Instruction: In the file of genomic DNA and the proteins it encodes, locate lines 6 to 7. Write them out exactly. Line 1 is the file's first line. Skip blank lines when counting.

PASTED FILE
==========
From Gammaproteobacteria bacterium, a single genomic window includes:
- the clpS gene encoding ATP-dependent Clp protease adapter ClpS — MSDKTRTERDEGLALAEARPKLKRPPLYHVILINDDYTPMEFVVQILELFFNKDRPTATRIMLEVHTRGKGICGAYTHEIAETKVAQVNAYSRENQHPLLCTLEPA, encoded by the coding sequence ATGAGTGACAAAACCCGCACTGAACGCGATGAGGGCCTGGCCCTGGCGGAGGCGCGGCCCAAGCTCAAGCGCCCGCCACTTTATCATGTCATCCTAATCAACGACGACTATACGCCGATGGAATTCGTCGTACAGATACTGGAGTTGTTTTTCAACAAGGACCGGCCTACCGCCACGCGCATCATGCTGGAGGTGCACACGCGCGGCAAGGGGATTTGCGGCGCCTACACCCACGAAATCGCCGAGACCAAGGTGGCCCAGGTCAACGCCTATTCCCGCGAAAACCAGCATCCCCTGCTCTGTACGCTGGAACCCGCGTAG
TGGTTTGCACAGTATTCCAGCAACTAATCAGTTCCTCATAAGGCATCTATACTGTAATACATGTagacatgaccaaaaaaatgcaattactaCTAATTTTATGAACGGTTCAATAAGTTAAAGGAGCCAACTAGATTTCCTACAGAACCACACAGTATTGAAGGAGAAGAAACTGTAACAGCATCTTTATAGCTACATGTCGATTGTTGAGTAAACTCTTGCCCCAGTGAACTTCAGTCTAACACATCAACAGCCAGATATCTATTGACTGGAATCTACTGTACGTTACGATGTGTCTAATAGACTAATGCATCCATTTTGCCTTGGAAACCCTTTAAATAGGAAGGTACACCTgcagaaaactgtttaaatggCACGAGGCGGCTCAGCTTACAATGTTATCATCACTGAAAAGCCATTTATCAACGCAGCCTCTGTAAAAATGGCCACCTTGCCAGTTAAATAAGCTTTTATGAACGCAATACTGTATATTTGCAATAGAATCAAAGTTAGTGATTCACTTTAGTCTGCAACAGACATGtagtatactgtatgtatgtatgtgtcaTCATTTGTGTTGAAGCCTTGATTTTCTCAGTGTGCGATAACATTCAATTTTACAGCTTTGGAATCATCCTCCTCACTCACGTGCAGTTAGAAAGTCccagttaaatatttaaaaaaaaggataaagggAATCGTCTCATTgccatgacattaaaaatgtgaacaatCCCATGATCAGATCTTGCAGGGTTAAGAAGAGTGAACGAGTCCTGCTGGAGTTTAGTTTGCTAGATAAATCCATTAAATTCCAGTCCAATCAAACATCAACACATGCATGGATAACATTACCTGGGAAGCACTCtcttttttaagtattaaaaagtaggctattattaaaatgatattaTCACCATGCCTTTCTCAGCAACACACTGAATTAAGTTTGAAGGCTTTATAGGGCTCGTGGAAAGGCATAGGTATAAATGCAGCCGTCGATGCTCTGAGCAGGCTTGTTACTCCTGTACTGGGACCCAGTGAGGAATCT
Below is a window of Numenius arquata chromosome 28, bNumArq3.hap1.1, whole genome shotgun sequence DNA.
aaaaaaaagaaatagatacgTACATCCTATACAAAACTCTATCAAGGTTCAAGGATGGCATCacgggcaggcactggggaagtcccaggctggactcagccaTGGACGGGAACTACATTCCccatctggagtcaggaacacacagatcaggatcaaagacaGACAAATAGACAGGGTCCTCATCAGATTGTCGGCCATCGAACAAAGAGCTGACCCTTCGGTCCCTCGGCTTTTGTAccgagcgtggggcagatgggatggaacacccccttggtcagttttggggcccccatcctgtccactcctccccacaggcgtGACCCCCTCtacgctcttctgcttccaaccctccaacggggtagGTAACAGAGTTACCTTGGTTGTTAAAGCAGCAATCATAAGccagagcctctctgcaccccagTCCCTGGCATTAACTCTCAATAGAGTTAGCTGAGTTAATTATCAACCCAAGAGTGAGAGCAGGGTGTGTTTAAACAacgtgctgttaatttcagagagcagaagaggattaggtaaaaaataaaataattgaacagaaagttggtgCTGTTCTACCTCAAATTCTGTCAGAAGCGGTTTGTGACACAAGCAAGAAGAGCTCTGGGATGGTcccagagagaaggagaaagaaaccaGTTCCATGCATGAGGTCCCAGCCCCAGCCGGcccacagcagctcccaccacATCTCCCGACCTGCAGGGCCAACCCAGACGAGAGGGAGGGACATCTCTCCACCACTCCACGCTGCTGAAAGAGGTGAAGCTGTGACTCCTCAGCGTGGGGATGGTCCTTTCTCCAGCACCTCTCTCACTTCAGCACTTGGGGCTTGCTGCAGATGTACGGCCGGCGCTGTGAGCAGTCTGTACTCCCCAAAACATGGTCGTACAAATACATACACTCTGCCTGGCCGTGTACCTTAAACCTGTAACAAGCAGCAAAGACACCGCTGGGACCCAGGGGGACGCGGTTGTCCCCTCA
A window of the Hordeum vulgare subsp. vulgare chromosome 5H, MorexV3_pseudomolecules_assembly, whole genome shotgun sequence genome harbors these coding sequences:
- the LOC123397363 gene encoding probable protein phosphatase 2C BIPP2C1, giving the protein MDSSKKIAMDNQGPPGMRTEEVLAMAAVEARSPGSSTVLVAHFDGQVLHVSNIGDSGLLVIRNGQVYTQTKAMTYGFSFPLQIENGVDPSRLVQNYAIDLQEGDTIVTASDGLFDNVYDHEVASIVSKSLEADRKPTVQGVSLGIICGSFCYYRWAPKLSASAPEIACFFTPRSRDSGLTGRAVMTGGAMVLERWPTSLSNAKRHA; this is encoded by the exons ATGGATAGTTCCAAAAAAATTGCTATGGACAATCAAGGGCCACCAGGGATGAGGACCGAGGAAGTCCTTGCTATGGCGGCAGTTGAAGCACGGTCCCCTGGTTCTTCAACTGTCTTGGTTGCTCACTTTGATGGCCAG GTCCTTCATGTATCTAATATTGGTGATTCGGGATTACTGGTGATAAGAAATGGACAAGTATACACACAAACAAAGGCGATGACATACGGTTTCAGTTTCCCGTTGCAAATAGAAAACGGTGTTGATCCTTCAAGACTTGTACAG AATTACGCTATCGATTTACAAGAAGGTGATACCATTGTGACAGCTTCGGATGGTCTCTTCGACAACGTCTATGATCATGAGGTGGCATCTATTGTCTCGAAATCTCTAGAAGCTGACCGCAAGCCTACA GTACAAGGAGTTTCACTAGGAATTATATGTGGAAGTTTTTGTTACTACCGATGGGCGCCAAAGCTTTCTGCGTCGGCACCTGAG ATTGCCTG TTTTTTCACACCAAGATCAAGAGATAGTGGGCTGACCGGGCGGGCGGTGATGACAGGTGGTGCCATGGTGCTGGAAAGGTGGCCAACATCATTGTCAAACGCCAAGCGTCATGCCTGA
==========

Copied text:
A window of the Hordeum vulgare subsp. vulgare chromosome 5H, MorexV3_pseudomolecules_assembly, whole genome shotgun sequence genome harbors these coding sequences:
- the LOC123397363 gene encoding probable protein phosphatase 2C BIPP2C1, giving the protein MDSSKKIAMDNQGPPGMRTEEVLAMAAVEARSPGSSTVLVAHFDGQVLHVSNIGDSGLLVIRNGQVYTQTKAMTYGFSFPLQIENGVDPSRLVQNYAIDLQEGDTIVTASDGLFDNVYDHEVASIVSKSLEADRKPTVQGVSLGIICGSFCYYRWAPKLSASAPEIACFFTPRSRDSGLTGRAVMTGGAMVLERWPTSLSNAKRHA; this is encoded by the exons ATGGATAGTTCCAAAAAAATTGCTATGGACAATCAAGGGCCACCAGGGATGAGGACCGAGGAAGTCCTTGCTATGGCGGCAGTTGAAGCACGGTCCCCTGGTTCTTCAACTGTCTTGGTTGCTCACTTTGATGGCCAG GTCCTTCATGTATCTAATATTGGTGATTCGGGATTACTGGTGATAAGAAATGGACAAGTATACACACAAACAAAGGCGATGACATACGGTTTCAGTTTCCCGTTGCAAATAGAAAACGGTGTTGATCCTTCAAGACTTGTACAG AATTACGCTATCGATTTACAAGAAGGTGATACCATTGTGACAGCTTCGGATGGTCTCTTCGACAACGTCTATGATCATGAGGTGGCATCTATTGTCTCGAAATCTCTAGAAGCTGACCGCAAGCCTACA GTACAAGGAGTTTCACTAGGAATTATATGTGGAAGTTTTTGTTACTACCGATGGGCGCCAAAGCTTTCTGCGTCGGCACCTGAG ATTGCCTG TTTTTTCACACCAAGATCAAGAGATAGTGGGCTGACCGGGCGGGCGGTGATGACAGGTGGTGCCATGGTGCTGGAAAGGTGGCCAACATCATTGTCAAACGCCAAGCGTCATGCCTGA